GREINERT, JENS, ERWIN SUESS, GEOMAR Research Center, Kiel; ALEXANDER DERKACHEV, ANATOLIY OBZHIROV, Pacific Oceanological Institute, Vladivostok; BORIS BARANOV, Institute of Oceanology, Moscow; and GISELA WINCKLER, Institut for Umweltphysik, Universitat Heidelberg
Abstract: Gas Venting, Biota and Carbonate Mineralization Along the Sakhalin Shear Zone, Sea of Okhotsk
Submarine gas emissions off eastern Sakhalin Island are persistent trough time and confined to tectonically controlled locations along shear zones. On the slope (400-800 m depth) gas plumes were documented by high methane concentrations and lately by acoustic imaging of "flares" in the water column. We documented for the first time by video-observation and sampling spectacular manifestations of active venting. These include large fields of Thyasirid bivalve Conchocele sp. and other symbiotic benthic fauna. Their burrows, dwellings, and bioturbate structures churn up the seafloor and structures are preserved via carbonate cementation. In addition tubular concretions, encrustations, and glendonites (pseudomorphs after ikaite CaCO3.6 H2O) attest to the intense material turnover at these vent sites.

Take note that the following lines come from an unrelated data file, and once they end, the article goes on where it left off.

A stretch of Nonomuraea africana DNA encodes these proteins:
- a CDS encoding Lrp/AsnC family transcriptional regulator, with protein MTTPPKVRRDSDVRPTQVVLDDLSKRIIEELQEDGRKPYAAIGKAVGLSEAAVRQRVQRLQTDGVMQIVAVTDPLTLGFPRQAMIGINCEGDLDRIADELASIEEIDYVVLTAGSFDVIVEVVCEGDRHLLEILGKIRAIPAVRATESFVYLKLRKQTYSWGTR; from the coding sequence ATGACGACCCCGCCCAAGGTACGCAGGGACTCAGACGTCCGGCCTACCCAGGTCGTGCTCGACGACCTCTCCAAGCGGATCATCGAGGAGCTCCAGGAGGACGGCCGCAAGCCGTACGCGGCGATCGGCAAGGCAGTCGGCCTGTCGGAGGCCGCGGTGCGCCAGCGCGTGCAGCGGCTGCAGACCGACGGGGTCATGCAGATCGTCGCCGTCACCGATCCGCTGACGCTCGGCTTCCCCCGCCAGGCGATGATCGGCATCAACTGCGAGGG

The activity is fueled by methane and sulfide oxidation and subsequent carbonate precipitation. Pore waters are supersaturated up to 60-times with respect to calcite and aragonite. They contain high metabolites and H2S and show complete removal of interstitial sulfate as shallow as <50 cm below seafloor. One of the pore water characteristics which supports methane oxidation as the dominant vent reaction, is the high C:N remineralization ratio of 106:<0.2. This together with methane in sediments and carbon isotopes of solid phases, the dissolved carbonate pool, and methane help identify the cold vent activity at the Sakhalin shear zone.
AAPG Search and Discovery Article #90920©1999 AAPG Pacific Section Meeting, Monterey, California